The man lost consciousness at the city’s bus station while trying to return to Moscow. “His oxygen level was at 60 percent,” another local doctor said. “He choked — he suffocated without drowning.” The ambulance brigade that picked up the man wasn’t even wearing facemasks: nobody in the city knew that this man who had entered their midst for unknown reasons was dying of the novel coronavirus. “He was already at the peak of the disease when he got here, as though he was intentionally planning to infect people. The overall impression was as though it had been a biological bomb,” the sanitary doctor told Meduza. As the highest-ranking Rospotrebnadzor representative in the area, he was the one who had to lead an epidemiological investigation in the following 24 hours and discover who else the man from Moscow had infected with COVID-19.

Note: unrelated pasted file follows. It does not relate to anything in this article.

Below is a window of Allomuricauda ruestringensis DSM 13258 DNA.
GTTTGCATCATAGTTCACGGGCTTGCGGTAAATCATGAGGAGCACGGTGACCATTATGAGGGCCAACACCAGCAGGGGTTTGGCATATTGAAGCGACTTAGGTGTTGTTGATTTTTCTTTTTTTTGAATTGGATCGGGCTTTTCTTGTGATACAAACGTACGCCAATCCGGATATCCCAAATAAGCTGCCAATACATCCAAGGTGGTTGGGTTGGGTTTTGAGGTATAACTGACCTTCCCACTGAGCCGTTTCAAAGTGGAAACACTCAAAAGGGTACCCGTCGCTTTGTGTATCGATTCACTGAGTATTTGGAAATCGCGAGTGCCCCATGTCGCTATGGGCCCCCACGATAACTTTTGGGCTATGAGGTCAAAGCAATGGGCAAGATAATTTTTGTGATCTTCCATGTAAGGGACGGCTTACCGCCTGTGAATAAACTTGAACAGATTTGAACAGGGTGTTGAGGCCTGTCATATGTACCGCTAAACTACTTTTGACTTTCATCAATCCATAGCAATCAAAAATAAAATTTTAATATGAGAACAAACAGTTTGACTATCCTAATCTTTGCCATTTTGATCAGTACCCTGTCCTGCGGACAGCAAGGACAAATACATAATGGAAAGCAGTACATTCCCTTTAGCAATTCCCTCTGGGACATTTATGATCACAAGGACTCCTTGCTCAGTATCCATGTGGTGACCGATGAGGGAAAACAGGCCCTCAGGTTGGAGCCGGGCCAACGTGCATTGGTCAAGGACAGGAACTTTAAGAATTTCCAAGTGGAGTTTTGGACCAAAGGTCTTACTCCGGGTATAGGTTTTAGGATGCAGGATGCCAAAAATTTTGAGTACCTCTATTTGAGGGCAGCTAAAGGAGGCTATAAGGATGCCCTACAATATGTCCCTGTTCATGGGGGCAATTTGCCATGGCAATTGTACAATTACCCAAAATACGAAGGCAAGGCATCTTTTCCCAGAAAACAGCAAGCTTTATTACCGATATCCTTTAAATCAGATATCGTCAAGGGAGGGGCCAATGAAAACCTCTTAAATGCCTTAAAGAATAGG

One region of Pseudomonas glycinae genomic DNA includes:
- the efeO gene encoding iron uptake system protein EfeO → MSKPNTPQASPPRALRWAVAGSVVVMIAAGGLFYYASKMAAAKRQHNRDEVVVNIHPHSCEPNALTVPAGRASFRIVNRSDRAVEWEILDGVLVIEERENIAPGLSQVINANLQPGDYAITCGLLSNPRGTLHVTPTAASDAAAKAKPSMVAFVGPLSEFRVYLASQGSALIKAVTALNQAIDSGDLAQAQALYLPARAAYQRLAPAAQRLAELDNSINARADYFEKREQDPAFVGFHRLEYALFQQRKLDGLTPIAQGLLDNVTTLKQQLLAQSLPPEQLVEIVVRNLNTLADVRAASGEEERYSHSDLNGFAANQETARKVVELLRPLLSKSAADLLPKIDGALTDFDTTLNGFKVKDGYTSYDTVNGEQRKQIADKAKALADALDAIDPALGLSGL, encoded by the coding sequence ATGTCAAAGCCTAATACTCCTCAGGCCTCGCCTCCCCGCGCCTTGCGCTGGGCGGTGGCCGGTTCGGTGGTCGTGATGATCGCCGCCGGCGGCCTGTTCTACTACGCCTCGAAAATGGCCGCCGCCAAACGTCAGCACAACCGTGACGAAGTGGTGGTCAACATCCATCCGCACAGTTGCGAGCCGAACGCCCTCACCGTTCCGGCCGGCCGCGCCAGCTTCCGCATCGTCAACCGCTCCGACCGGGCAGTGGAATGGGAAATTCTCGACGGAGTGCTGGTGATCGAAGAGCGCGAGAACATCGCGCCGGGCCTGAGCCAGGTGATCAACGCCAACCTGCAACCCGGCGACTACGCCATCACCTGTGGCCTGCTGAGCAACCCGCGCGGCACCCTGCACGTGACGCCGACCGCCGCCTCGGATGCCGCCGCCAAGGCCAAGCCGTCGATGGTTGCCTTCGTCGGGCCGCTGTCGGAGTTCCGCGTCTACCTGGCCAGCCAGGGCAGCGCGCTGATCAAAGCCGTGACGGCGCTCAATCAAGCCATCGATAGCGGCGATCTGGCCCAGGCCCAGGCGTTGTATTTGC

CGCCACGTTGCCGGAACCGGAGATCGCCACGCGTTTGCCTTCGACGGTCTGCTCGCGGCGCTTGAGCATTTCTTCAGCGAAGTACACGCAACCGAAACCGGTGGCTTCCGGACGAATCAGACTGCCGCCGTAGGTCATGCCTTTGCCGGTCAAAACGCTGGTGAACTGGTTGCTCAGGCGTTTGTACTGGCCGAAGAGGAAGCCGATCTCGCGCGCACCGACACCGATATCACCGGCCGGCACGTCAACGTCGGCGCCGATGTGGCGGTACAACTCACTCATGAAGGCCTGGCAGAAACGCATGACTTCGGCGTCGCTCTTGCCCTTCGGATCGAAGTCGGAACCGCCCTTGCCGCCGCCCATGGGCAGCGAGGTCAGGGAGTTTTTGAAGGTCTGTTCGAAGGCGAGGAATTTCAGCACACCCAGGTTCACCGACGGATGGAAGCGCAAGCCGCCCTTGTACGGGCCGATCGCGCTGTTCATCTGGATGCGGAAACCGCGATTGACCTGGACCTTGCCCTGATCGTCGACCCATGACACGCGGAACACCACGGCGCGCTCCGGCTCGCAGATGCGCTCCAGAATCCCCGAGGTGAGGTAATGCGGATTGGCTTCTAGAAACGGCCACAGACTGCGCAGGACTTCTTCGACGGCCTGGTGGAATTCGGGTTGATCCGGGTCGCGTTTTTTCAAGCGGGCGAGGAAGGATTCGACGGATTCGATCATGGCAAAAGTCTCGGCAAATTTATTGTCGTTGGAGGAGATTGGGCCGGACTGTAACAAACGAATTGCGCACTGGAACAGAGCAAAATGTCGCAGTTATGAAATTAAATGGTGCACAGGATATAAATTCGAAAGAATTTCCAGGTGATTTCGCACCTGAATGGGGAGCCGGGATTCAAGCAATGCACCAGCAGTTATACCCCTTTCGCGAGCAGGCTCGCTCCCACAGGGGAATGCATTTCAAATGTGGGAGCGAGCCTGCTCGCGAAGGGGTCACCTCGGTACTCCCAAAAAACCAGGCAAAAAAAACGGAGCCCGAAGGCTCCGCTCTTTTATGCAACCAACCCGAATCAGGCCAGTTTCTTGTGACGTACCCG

“It was a system of equations with all the unknowns,” the doctor quipped. To prevent a hotspot from forming, he had been forced to plan out every hour of the last two days before our interview. An inter-city bus driver tried to remember and describe who had traveled with the contagious man. Security camera footage showed where he had slept. The bus station was disinfected, its ticket records inspected, and its vendors questioned.
“It’s been less than 20 days [since then], but for me, they’ve all bled into a single endless day with no weekends or any time to rest,” the sanitary doctor said. “These kinds of epidemiological investigations happen after every confirmed case. It’s daily work [that feels invisible]. More than 80 percent of the swabs are sent to Rospotrebnadzor’s lab, where the employees work in fume hoods with hundreds of potentially infectious samples. For the last month, we’ve been working from 8:00 AM to 11:00 PM with no weekends. I stay up till 1:00 AM every day waiting [for test results] so I can start contact tracing right away. Meanwhile, there’s a flood of pseudoexperts on TV who are all trying to see a plateau [in the case counts].”